Yet alongside this more optimistic note, Julian also stressed the possibilities of negative consequences of AI. He argued that – despite its unlikeliness – it is necessary to seriously consider the possibility of human destruction or even extinction, simply because the stakes are so high and potentially catastrophic.

Thomas Metzinger made the point that artificial intelligence brings with it very different predictive horizons and that it is important to separate these out in our debates on how to tackle such potentialities. The less certain possibility that a super-human intelligence will exist by 2070, for example, is very different from the closer and likelier possibility that AI will contribute to a huge spike in unemployment in 2030. These are both issues which governments and policy makers should deal with, but in different ways.

Thomas also argued for an ethical European-wide ban on all artificial consciousness research, as well as a ban on all autonomous weapon systems. Oliver Hinz contended that the EU should prioritise funding research on the use of AI in medicine, for example in early diagnosis. As the use of personal data for medical research carries a large consensus of general support, he believed the application of AI in medical care should be further encouraged.

Thomas Metzinger also advocated for timely action from political institutions to ensure that AI does not enhance the societal income gap. The panellists agreed that the current landscape of big data analysis sees too much power concentrated in industry – as big data becomes more and more important as a strategic tool, they see a growing need for regulation of the collection and use of data. Thomas contended that rather than becoming competitor to other countries in terms of funding AI research, Europe should keep its focus on the ethical and legal dimensions of artificial intelligence: Europe’s unique selling point, he argued, are precisely its ethics and its law.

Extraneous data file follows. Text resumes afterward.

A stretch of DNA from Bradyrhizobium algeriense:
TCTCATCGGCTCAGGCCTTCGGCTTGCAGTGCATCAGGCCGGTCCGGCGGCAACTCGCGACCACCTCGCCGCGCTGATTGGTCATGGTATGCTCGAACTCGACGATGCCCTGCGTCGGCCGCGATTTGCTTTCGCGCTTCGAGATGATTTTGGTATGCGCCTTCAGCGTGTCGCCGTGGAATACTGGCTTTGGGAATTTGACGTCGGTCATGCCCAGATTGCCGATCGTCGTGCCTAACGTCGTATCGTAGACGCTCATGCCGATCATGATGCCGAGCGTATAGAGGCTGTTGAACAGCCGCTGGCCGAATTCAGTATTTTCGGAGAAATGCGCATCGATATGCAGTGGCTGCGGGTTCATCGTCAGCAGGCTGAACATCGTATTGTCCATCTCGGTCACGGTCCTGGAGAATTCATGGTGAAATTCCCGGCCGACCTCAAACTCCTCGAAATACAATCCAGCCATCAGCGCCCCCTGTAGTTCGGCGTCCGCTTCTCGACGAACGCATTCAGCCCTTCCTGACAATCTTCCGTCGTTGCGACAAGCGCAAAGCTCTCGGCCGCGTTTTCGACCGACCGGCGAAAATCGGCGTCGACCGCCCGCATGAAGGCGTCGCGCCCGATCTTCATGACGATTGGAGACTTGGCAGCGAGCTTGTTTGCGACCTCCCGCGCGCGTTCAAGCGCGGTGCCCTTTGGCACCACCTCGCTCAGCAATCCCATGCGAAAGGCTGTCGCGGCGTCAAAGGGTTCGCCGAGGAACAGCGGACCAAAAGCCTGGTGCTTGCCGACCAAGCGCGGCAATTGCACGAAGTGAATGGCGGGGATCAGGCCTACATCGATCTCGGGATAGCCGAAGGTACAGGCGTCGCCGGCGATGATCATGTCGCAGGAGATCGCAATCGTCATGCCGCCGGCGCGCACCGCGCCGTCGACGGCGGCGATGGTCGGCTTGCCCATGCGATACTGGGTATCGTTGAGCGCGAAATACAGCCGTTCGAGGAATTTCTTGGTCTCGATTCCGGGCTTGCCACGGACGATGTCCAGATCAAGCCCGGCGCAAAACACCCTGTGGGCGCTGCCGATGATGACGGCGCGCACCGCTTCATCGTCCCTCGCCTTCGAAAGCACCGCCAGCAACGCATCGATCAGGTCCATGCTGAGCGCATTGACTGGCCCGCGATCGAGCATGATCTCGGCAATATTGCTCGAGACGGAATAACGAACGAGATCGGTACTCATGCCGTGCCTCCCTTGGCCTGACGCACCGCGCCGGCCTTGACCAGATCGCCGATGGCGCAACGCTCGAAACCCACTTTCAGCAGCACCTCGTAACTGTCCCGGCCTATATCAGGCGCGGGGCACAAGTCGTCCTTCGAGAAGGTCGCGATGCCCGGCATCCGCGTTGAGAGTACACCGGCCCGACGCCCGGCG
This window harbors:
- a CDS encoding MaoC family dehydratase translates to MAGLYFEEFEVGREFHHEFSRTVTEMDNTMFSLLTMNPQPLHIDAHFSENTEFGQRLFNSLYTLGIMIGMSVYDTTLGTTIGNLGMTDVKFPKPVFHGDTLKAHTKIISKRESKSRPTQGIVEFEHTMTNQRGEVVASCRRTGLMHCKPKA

Questions from the lively audience ranged from whether we should tax AI and robots, and the effect of AI on societal equality, to the need for regulation of big data and how to deal with fake news. Robert Madelin concluded the discussion by highlighting that any discussion of the future of AI really is a discussion of what we as humans want our own future – to be set in a world of AI – to be. As such, as the panellists argued, we will need to focus on education and skills building in order to better prepare for an AI future, while also crucially paying enough attention to the ethical dimensions of new technological developments.

About the Mercator Science Policy Fellowship

The Mercator Science Policy Fellowship is a demand-driven and tailor-made programme for senior policy professionals and journalists in Germany, hosted by the Rhine-Main universities of Frankfurt, Mainz and Darmstadt. It was set up in 2016 inspired by CSaP’s Policy Fellowship in Cambridge and is funded by the German Mercator Foundation.